LOS ANGELES – It makes perfect sense that a horned Vikings helmet sits atop the piano at Largo, one of L.A.’s hippest venues, now that a group of ambitious Minnesotans have made the club their second home.
“Wits,” a comedy/music program produced by St. Paul’s American Public Media and usually taped at the Fitzgerald Theater, has been hitting the road as part of a national push to prove that public radio can be party central for the millennial generation.
At stake is the APM/Minnesota Public Radio empire, which was built on a still-strong but aged cornerstone, Garrison Keillor’s “A Prairie Home Companion,” but has struggled financially in recent years.
“They may make fun of MPR’s laid-back, talky image on ‘Saturday Night Live,’ but I don’t know any station that carries the same weight because of the system they’ve built across the state and the nation,” said Mark Fuerst, former general manager of Philadelphia’s WXPN and now a public radio consultant.
Shows like “Wits” and MPR’s cutting-edge music station the Current are pointing the way forward. While only 13 percent of MPR members are under 35, one of every four new members is coming from that demographic.
One of those new members is Katie Sisneros, a 27-year-old doctoral student and English instructor at the University of Minnesota. She has attended more than two dozen tapings of “Wits,” including three in Los Angeles.
“ ‘Wits’ is changing how millennials are encountering public radio,” said Sisneros. “If there’s one complaint people often leveled against public radio, it’s that it takes itself a little too seriously. ‘Wits’ takes itself about as seriously as that weird uncle you have who inexplicably knows how to make balloon animals and plays a mouth harp.”
We are young
Launched locally in 2010 as an experiment to bring more contemporary comedy to public radio, “Wits” has been picked up in over 100 markets since APM began syndicating it a year ago.
That’s still a far cry from the 679 stations who bring “Prairie Home Companion” to 4 million listeners, but even with an average weekly listenership of 131,500 the show has become a popular destination for big-name comics and adventurous musicians eager to play improv games.
“Wits” is not the only player in APM’s youth campaign.
“The Dinner Party Download,” an offbeat interview show that tapes out of New York and Los Angeles, currently draws 341,100 listeners on more than 130 stations.
The Current, MPR’s indie-music station that has been an increasingly influential player on the Twin Cities scene for nearly a decade, is raising its national profile via the Web and a presence at the recent South by Southwest music conference in Austin, Texas. Dave Kansas, chief operating officer for APM and MPR, said executives are in “active discussion” on how the Current brand could be used in other markets.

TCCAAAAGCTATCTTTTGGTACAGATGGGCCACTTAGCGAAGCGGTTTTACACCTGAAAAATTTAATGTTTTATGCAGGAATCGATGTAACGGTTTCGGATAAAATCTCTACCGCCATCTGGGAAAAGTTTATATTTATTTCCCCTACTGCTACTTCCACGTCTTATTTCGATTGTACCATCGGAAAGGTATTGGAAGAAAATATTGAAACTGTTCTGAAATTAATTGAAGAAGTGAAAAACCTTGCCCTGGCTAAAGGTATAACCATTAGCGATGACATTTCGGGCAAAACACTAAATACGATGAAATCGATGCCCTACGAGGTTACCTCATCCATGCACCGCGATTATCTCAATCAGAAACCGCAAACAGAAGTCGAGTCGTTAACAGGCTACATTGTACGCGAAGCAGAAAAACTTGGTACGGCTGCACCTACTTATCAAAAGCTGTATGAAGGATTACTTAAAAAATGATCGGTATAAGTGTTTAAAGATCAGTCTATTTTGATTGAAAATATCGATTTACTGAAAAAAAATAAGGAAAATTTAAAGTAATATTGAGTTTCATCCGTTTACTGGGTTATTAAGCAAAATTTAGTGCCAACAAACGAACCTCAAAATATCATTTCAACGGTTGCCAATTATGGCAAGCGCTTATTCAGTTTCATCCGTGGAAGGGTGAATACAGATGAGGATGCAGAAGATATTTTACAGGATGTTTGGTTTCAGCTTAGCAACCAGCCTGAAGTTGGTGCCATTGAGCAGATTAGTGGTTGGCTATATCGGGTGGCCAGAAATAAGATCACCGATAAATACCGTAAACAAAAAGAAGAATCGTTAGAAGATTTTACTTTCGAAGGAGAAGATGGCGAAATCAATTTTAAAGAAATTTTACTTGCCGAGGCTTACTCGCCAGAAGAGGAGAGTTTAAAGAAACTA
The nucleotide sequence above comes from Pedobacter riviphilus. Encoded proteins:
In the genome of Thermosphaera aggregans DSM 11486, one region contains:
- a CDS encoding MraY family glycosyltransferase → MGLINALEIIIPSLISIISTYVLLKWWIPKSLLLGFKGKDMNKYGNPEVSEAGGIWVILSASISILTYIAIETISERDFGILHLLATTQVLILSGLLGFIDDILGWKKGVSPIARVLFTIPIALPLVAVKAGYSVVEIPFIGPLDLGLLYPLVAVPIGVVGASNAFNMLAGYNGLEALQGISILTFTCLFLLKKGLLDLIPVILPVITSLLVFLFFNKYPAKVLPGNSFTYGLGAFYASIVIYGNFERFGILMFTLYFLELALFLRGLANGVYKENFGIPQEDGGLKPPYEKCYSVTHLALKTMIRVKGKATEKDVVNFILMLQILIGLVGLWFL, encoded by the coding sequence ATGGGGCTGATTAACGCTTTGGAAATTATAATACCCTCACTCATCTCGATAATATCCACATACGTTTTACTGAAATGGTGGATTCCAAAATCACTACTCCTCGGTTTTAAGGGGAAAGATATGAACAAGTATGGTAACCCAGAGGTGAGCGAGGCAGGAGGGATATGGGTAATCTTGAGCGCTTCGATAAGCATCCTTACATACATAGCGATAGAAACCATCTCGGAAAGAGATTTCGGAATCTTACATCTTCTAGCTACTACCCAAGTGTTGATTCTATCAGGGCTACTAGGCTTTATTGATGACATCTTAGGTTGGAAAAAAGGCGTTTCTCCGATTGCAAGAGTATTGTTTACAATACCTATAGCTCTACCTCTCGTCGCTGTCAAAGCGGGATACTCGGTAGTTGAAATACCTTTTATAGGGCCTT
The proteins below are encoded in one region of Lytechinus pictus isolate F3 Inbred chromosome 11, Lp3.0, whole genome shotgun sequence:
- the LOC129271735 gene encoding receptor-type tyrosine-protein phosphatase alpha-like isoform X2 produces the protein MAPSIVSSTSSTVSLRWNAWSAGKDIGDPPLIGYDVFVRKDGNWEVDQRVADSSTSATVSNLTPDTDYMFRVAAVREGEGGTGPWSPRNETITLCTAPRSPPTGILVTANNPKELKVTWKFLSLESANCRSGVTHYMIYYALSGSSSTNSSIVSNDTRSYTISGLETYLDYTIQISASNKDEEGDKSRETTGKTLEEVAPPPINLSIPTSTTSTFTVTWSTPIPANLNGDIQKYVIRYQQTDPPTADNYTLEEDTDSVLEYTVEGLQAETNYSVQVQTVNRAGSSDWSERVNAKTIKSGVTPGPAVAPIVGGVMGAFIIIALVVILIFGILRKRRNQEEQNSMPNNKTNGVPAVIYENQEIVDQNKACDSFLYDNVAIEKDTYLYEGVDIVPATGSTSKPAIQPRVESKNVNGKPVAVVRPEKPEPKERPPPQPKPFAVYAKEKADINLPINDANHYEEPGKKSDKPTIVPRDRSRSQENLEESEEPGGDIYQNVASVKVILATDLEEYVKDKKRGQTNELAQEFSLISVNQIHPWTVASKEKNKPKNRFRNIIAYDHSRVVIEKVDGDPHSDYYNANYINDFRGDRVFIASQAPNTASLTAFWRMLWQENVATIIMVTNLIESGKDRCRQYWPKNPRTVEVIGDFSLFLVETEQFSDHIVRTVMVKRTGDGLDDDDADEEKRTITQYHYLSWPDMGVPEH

MPR is even attempting to make classical music more popular among young people. Classical Minnesota Public Radio, which airs on 40 stations, is recruiting music educators in an attempt to bring Bach and Beethoven into the classrooms.
“It’s important for all media organizations to attract the next generation,” said Kansas. “Assuming younger audiences will come along like their parents did is a very dangerous assumption. You have to be very intentional.”
MPR also has established a fellowship, named for longtime newsman Gary Eichten, that is bringing younger people into the newsroom to help veteran staffers build digital-media expertise.
“The important new step for public radio is engaging a multi-platform audience,” Kansas said. “That’s the world young people are living in.”
Bringing in a new audience is critical for APM, a nonprofit that has been running deficits since 2007. In fiscal 2012, the most recent year for which public reports are available, the organization recorded a $13.9 million deficit, on revenues of $110.8 million. APM declined to provide more recent numbers, but Kansas said revenues have been growing, in large part because national underwriting is getting better after some very lean years.
Public radio in general is “surprisingly strong” in comparison with commercial radio and public television, where programming is more expensive and the field is much more competitive, said consultant Fuerst.
“I think it’s because public radio provides much needed objective, insightful discussion at a time when our country is becoming more polarized,” he said.
They love L.A.
“Wits” has yet to turn a profit, but APM sees a promising future.
“We’re looking for world domination,” the show’s host, John Moe, joked after a sold-out taping at Largo that featured Oscar nominee Anna Kendrick, Grammy winner Dan Wilson and “The Hangover” star Zach Galifianakis.
Comedians have been the show’s best ambassadors, said senior producer Larissa Anderson.
“Jim Gaffigan told us we had lightning in a bottle and Patton Oswalt said that if we needed help getting anyone to let him know,” she said. “That goes a long way.”
But APM isn’t about to completely abandon its folksy reputation. “Prairie Home” is carried by more stations than ever before, and Kansas said there are no signs that Garrison Keillor, who turns 72 in August, is ready to slow down as his show approaches its 40th anniversary.
“We talk about what will happen if Garrison eventually retires, just out of prudence, but we don’t have a black box” with a secret plan to replace him, Kansas said.
As for the team behind “Wits,” they have no intention of turning Lake Wobegon into Lollapalooza.
“People speculate that the show is trying to take his place, which is a complete impossibility,” said musical director John Munson, a veteran of the popular bands Trip Shakespeare and Semisonic. “We want Garrison to go as long as he wants to. We want to grow up alongside him, not instead of him.”